Malcolm X’s grandson news Via

1939 Jay-Z look-alike

1939 Jay-Z look-alike, A photo of man that looks remarkably like Jay-Z in a photograph dating back to Harlem in 1939 has surfaced online.

The image, taken by Sid Grossman, forms part of the New York Public Library's Schomburg Center's collection.

The NYPL's Schomburg Center for Research in Black Culture is hoping that someone would know the identity of the man in the picture, the New York Post reported.

The photo has received more than 200 'likes' since it was posted on the center's Facebook page on Friday.

1939 Jay-Z look-alike photo
1939 Jay-Z look-alike surfaces in New York Public Library archives

1939 Jay-Z look-alike news Via
Search term: 1939 Jay-Z look-alike

Tuesday, February 5, 2013

3D-Printed Human Embryonic Stem Cells Created for First Time

Imagine if you could take living cells, load them into a printer, and squirt out a 3D tissue that could develop into a kidney or a heart. Scientists are one step closer to that reality, now that they have developed the first printer for embryonic human stem cells.
In a new study, researchers from the University of Edinburgh have created a cell printer that spits out living embryonic stem cells. The printer was capable of printing uniform-size droplets of cells gently enough to keep the cells alive and maintain their ability to develop into different cell types. The new printing method could be used to make 3D human tissues for testing new drugs, grow organs, or ultimately print cells directly inside the body.
Human embryonic stem cells (hESCs) are obtained from human embryos and can develop into any cell type in an adult person, from brain tissue to muscle to bone. This attribute makes them ideal for use in regenerative medicine — repairing, replacing and regenerating damaged cells, tissues or organs. [Stem Cells: 5 Fascinating Findings]
In a lab dish, hESCs can be placed in a solution that contains the biological cues that tell the cells to develop into specific tissue types, a process called differentiation. The process starts with the cells forming what are called "embryoid bodies." Cell printers offer a means of producing embryoid bodies of a defined size and shape.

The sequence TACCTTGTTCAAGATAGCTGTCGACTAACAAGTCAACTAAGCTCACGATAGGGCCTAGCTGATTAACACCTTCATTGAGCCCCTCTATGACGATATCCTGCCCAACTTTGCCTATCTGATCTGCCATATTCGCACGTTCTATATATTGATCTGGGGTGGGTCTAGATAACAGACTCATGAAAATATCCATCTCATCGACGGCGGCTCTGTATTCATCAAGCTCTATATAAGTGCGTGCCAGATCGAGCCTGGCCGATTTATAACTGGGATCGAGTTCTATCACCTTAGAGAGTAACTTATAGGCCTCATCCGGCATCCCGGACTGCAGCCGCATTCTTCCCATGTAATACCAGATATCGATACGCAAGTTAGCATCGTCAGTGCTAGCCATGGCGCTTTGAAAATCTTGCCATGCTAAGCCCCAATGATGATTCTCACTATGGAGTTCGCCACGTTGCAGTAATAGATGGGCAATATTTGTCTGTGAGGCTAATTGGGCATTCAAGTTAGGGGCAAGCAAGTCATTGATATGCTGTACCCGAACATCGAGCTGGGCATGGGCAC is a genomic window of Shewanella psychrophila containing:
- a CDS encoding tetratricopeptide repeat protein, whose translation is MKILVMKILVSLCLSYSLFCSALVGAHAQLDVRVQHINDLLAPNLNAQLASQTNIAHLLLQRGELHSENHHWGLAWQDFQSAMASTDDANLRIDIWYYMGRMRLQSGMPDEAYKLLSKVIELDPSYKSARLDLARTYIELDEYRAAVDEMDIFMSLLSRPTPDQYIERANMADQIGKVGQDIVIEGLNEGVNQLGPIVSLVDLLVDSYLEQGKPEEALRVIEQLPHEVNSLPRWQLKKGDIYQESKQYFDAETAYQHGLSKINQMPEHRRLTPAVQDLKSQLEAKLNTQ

In the new study, the cell printer was made from a modified CNC machine (a computer-controlled machining tool) outfitted with two "bio-ink" dispensers: one containing stem cells in a nutrient-rich soup called cell medium and another containing just the medium. These embryonic stem cells were dispensed through computer-operated valves, while a microscope mounted to the printer provided a close-up view of what was being printed.
The two inks were dispensed in layers, one on top of the other to create cell droplets of varying concentration. The smallest droplets were only two nanoliters, containing roughly five cells.
The cells were printed onto a dish containing many small wells. The dish was then flipped over so the droplets now hung from them, allowing the stem cells to form clumps inside each well. (The printer lays down the cells in precisely sized droplets and in a certain pattern that is optimal for differentiation.)
Tests revealed that more than 95 percent of the cells were still alive 24 hours after being printed, suggesting they had not been killed by the printing process. More than 89 percent of the cells were still alive three days later, and also tested positive for a marker of their pluripotency — their potential to develop into different cell types.
Biomedical engineer Utkan Demirci, of Harvard University Medical School and Brigham and Women's Hospital, has done pioneering work in printing cells, and thinks the new study is taking it in an exciting direction. "This technology could be really good for high-throughput drug testing," Demirci told LiveScience. One can build mini-tissues from the bottom up, using a repeatable, reliable method, he said. Building whole organs is the long-term goal, Demirci said, though he cautioned that it "may be quite far from where we are today."
Others have created printers for other types of cells. Demirci and colleagues made one that printed embryonic stem cells from mice. Others have printed a kind of human stem cells from connective tissues, which aren't able to develop into as many cell types as embryonic stem cells. The current study is the first to print embryonic stem cells from humans, researchers report in the Feb. 5 issue of the journal Biofabrication.